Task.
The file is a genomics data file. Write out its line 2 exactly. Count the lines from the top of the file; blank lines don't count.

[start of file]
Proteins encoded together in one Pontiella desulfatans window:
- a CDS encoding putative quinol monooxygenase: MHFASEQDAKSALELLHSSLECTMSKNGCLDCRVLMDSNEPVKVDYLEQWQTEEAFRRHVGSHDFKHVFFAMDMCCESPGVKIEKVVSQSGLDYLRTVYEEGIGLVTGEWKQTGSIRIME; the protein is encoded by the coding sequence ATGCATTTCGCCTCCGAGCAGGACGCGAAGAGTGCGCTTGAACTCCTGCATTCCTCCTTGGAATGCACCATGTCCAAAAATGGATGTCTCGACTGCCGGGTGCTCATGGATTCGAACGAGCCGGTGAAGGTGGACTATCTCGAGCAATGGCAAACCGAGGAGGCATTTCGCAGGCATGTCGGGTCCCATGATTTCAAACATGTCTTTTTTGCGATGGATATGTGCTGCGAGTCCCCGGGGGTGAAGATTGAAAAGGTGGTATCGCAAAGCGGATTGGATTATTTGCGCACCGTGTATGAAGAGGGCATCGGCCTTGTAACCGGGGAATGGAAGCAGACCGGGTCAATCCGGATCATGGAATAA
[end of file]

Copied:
- a CDS encoding putative quinol monooxygenase: MHFASEQDAKSALELLHSSLECTMSKNGCLDCRVLMDSNEPVKVDYLEQWQTEEAFRRHVGSHDFKHVFFAMDMCCESPGVKIEKVVSQSGLDYLRTVYEEGIGLVTGEWKQTGSIRIME; the protein is encoded by the coding sequence ATGCATTTCGCCTCCGAGCAGGACGCGAAGAGTGCGCTTGAACTCCTGCATTCCTCCTTGGAATGCACCATGTCCAAAAATGGATGTCTCGACTGCCGGGTGCTCATGGATTCGAACGAGCCGGTGAAGGTGGACTATCTCGAGCAATGGCAAACCGAGGAGGCATTTCGCAGGCATGTCGGGTCCCATGATTTCAAACATGTCTTTTTTGCGATGGATATGTGCTGCGAGTCCCCGGGGGTGAAGATTGAAAAGGTGGTATCGCAAAGCGGATTGGATTATTTGCGCACCGTGTATGAAGAGGGCATCGGCCTTGTAACCGGGGAATGGAAGCAGACCGGGTCAATCCGGATCATGGAATAA